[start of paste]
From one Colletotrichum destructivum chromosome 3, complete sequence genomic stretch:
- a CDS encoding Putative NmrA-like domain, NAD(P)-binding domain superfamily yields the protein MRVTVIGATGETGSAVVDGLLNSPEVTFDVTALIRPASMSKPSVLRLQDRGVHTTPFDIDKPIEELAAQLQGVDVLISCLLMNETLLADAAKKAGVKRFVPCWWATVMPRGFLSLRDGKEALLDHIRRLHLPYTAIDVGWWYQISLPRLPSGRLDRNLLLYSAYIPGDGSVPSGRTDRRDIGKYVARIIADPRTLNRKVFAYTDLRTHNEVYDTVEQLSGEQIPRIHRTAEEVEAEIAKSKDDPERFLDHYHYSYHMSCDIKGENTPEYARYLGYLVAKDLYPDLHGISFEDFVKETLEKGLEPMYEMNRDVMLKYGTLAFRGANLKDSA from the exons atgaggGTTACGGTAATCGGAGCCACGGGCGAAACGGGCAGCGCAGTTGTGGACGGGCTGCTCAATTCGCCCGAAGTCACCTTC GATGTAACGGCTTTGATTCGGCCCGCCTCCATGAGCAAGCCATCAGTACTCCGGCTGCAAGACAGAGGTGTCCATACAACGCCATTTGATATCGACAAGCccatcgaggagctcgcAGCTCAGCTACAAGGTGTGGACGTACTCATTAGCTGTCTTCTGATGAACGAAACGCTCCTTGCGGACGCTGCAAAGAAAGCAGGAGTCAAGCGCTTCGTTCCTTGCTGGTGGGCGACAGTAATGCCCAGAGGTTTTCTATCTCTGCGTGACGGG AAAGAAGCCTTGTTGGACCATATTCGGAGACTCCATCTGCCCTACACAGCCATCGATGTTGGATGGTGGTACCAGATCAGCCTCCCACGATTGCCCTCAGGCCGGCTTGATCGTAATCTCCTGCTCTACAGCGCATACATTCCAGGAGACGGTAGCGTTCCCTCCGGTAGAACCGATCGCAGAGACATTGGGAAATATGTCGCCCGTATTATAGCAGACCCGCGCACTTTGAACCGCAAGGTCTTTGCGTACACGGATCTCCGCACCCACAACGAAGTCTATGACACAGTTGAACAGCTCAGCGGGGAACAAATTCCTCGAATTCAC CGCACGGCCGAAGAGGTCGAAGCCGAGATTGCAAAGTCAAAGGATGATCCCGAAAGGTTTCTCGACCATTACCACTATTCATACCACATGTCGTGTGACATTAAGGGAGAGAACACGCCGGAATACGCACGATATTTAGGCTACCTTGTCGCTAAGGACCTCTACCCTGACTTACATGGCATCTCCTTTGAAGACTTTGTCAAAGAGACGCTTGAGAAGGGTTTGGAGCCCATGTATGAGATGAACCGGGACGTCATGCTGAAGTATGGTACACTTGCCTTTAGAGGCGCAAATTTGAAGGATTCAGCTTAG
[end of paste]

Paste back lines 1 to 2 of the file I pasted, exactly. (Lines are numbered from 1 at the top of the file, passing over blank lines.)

From one Colletotrichum destructivum chromosome 3, complete sequence genomic stretch:
- a CDS encoding Putative NmrA-like domain, NAD(P)-binding domain superfamily yields the protein MRVTVIGATGETGSAVVDGLLNSPEVTFDVTALIRPASMSKPSVLRLQDRGVHTTPFDIDKPIEELAAQLQGVDVLISCLLMNETLLADAAKKAGVKRFVPCWWATVMPRGFLSLRDGKEALLDHIRRLHLPYTAIDVGWWYQISLPRLPSGRLDRNLLLYSAYIPGDGSVPSGRTDRRDIGKYVARIIADPRTLNRKVFAYTDLRTHNEVYDTVEQLSGEQIPRIHRTAEEVEAEIAKSKDDPERFLDHYHYSYHMSCDIKGENTPEYARYLGYLVAKDLYPDLHGISFEDFVKETLEKGLEPMYEMNRDVMLKYGTLAFRGANLKDSA from the exons atgaggGTTACGGTAATCGGAGCCACGGGCGAAACGGGCAGCGCAGTTGTGGACGGGCTGCTCAATTCGCCCGAAGTCACCTTC GATGTAACGGCTTTGATTCGGCCCGCCTCCATGAGCAAGCCATCAGTACTCCGGCTGCAAGACAGAGGTGTCCATACAACGCCATTTGATATCGACAAGCccatcgaggagctcgcAGCTCAGCTACAAGGTGTGGACGTACTCATTAGCTGTCTTCTGATGAACGAAACGCTCCTTGCGGACGCTGCAAAGAAAGCAGGAGTCAAGCGCTTCGTTCCTTGCTGGTGGGCGACAGTAATGCCCAGAGGTTTTCTATCTCTGCGTGACGGG AAAGAAGCCTTGTTGGACCATATTCGGAGACTCCATCTGCCCTACACAGCCATCGATGTTGGATGGTGGTACCAGATCAGCCTCCCACGATTGCCCTCAGGCCGGCTTGATCGTAATCTCCTGCTCTACAGCGCATACATTCCAGGAGACGGTAGCGTTCCCTCCGGTAGAACCGATCGCAGAGACATTGGGAAATATGTCGCCCGTATTATAGCAGACCCGCGCACTTTGAACCGCAAGGTCTTTGCGTACACGGATCTCCGCACCCACAACGAAGTCTATGACACAGTTGAACAGCTCAGCGGGGAACAAATTCCTCGAATTCAC CGCACGGCCGAAGAGGTCGAAGCCGAGATTGCAAAGTCAAAGGATGATCCCGAAAGGTTTCTCGACCATTACCACTATTCATACCACATGTCGTGTGACATTAAGGGAGAGAACACGCCGGAATACGCACGATATTTAGGCTACCTTGTCGCTAAGGACCTCTACCCTGACTTACATGGCATCTCCTTTGAAGACTTTGTCAAAGAGACGCTTGAGAAGGGTTTGGAGCCCATGTATGAGATGAACCGGGACGTCATGCTGAAGTATGGTACACTTGCCTTTAGAGGCGCAAATTTGAAGGATTCAGCTTAG